"The best and most beautiful things in the world cannot be seen or even touched. They must be felt with the heart." ~Helen Keller
Welcome back friends! It's Day 19 of my 30 Days of Thanks. Today I am thankful for memories. At this time of the year, when much of our family will get together to celebrate Thanksgiving and Christmas, I am reminded of the loved ones who are no longer with us. My grandfather and my nanny were such a big part of our family and they are greatly missed. I think of them quite often and look forward to the day when I will see them again in Heaven. In the meantime, I have my precious memories to carry me through.
I grew up being around my grandparents on an almost daily basis. My grandfather was one of the kindest men I knew. He didn't have much, as far as money goes, but he would have given you the last dollar he had if you needed it. He suffered terribly with emphysema when he got older because of many years of smoking. He also ended up having Alzheimer's a few years before he passed away. That disease changed who he was. I try not to linger on those painful memories, but to focus on all the good ones I have of him. He was the first father figure I had in my life. If you'll remember from a previous post, I said that my mom got pregnant with me out of wed-lock. She was living at home up until she married my step-father when I was two years old. My grandfather was the only positive male figure I had in my life when I was little. It's been twenty years since he passed away, but sometimes it feels like just yesterday.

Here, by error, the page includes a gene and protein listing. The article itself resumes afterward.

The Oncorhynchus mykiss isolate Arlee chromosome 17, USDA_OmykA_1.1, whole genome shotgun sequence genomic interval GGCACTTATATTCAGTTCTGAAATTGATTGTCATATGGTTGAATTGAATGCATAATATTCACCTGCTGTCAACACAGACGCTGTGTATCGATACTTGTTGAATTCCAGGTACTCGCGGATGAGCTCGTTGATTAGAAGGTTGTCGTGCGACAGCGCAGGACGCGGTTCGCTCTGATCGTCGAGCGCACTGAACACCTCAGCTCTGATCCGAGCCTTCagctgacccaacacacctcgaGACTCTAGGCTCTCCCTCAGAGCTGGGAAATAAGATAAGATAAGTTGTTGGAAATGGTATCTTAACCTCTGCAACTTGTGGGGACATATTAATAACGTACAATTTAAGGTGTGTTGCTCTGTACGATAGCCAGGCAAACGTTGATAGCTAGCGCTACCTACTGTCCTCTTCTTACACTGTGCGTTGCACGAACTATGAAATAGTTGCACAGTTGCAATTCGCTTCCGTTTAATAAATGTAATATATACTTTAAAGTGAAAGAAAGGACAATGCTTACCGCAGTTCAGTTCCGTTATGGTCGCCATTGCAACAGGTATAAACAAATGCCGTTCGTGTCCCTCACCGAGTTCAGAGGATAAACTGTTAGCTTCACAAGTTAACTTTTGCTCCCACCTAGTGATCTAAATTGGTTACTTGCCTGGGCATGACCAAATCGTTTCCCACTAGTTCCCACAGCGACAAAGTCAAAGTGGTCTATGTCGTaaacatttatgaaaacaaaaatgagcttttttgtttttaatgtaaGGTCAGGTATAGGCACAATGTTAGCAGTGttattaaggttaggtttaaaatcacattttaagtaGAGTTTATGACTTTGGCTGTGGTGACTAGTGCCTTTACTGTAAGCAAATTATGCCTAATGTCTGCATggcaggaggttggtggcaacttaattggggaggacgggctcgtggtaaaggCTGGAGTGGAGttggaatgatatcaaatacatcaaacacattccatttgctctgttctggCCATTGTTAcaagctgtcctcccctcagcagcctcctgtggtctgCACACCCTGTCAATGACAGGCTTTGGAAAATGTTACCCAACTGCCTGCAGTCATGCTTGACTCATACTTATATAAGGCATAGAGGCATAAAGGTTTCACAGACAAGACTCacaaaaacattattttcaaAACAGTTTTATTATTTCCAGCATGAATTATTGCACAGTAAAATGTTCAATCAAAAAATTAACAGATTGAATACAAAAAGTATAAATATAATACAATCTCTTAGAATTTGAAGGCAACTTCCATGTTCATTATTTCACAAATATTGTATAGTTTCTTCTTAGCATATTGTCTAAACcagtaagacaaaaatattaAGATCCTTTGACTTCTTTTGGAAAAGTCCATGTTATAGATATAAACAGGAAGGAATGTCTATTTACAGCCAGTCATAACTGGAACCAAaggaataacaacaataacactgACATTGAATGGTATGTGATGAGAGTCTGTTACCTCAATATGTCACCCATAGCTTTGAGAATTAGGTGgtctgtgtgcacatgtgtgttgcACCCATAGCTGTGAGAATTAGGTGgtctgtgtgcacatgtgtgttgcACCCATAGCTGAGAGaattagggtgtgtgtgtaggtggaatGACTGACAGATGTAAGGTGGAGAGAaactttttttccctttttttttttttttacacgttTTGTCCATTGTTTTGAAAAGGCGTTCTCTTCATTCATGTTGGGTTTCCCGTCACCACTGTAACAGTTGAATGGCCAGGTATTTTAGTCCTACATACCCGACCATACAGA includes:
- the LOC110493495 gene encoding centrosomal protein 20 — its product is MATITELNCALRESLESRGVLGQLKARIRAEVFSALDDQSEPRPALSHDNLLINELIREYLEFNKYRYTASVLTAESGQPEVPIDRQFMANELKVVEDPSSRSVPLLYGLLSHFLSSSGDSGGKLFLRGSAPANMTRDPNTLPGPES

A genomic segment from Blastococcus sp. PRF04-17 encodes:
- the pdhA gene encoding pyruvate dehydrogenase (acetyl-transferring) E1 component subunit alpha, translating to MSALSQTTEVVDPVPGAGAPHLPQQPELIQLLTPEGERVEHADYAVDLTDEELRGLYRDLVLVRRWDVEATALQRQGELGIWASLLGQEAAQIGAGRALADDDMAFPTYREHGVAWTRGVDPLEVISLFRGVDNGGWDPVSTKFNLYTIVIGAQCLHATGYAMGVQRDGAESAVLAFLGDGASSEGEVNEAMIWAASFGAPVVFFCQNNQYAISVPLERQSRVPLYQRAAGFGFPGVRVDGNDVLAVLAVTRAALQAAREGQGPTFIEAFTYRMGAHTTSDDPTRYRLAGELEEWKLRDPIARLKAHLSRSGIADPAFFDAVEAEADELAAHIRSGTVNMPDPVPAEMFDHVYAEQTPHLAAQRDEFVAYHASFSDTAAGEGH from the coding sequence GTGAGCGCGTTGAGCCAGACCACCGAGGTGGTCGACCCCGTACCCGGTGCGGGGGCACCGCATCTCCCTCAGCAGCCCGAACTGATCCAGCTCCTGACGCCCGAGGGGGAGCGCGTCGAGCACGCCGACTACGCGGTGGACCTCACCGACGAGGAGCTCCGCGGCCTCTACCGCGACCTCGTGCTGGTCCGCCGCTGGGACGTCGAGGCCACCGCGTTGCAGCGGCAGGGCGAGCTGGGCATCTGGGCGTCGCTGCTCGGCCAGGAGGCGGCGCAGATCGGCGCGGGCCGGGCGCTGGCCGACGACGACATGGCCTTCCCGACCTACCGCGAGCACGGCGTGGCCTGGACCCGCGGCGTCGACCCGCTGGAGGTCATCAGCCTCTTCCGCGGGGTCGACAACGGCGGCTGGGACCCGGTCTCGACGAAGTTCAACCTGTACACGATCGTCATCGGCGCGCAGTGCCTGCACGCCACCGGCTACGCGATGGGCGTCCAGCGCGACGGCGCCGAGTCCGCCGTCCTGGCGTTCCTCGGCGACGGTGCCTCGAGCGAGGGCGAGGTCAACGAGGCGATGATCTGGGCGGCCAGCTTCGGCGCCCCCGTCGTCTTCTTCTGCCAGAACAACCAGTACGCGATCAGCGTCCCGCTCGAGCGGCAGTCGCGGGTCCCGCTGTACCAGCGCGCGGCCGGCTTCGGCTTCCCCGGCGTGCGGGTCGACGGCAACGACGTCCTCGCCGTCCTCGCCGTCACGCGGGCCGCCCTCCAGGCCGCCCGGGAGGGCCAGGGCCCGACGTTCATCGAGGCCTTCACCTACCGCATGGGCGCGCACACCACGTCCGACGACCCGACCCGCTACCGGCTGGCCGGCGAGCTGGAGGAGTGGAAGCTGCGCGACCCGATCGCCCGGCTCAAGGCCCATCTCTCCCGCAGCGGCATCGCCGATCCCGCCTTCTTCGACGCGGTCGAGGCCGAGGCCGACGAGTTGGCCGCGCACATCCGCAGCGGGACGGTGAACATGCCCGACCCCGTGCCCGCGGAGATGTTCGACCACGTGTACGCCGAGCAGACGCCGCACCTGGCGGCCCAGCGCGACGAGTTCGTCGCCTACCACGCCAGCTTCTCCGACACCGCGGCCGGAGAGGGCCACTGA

My nanny was such a spunky, little lady in those early years of my childhood. I loved that she wasn't afraid to tell you what she thought, and if you didn't like it, well, that was your problem. She was a short woman, but she wasn't afraid of anyone. I remember many times how she would stand up to my step-father when he was on one of his abusive, alcoholic episodes and my mom would take me and my brother and we would go to my nanny's house for safety. My step-father would come over there and stand outside crying and begging my mom to come back home. I can't tell you how many times he promised that he would never do it again if she would just come back home. Needless to say, he never kept his promises.
My nanny was a stickler for manners too. I grew up being taught, and expected, to use my manners. If I happened to answer her with just a yes, she would say, "Excuse me, what was that?" I sit here and smile as I remember how she would say that. It wasn't in an ugly, demanding way, but in a very firm, loving way. I would immediately say, "Yes ma'am." Unfortunately, Alzheimer's also stole her away from us in her later years. That disease left her being just a shell of the woman I remember her to be. I know one day, when I see her again, she will be that sweet, spunky lady I remember so fondly.
The years may come and go, and many of our loved ones may no longer be here with us, but they are still very deeply missed and forever in our hearts. If you know of someone who has recently lost a loved one, please pray for them, or send them a note to let them know you are thinking of them at this time of year.
Until next time my friends, be richly blessed by making wonderful memories with the ones you love.
"Time is too slow for those who wait, too swift for those who fear, too long for those who grieve, too short for those who rejoice, but for those who love, time is eternity" ~ Unknown
"There is a sacredness in tears. They are not the mark of weakness, but of power. They speak more eloquently than ten thousand tongues. They are messengers of overwhelming grief...and of unspeakable love." ~Washington Irving
"When someone you love becomes a memory, the memory becomes a treasure." ~Author Unknown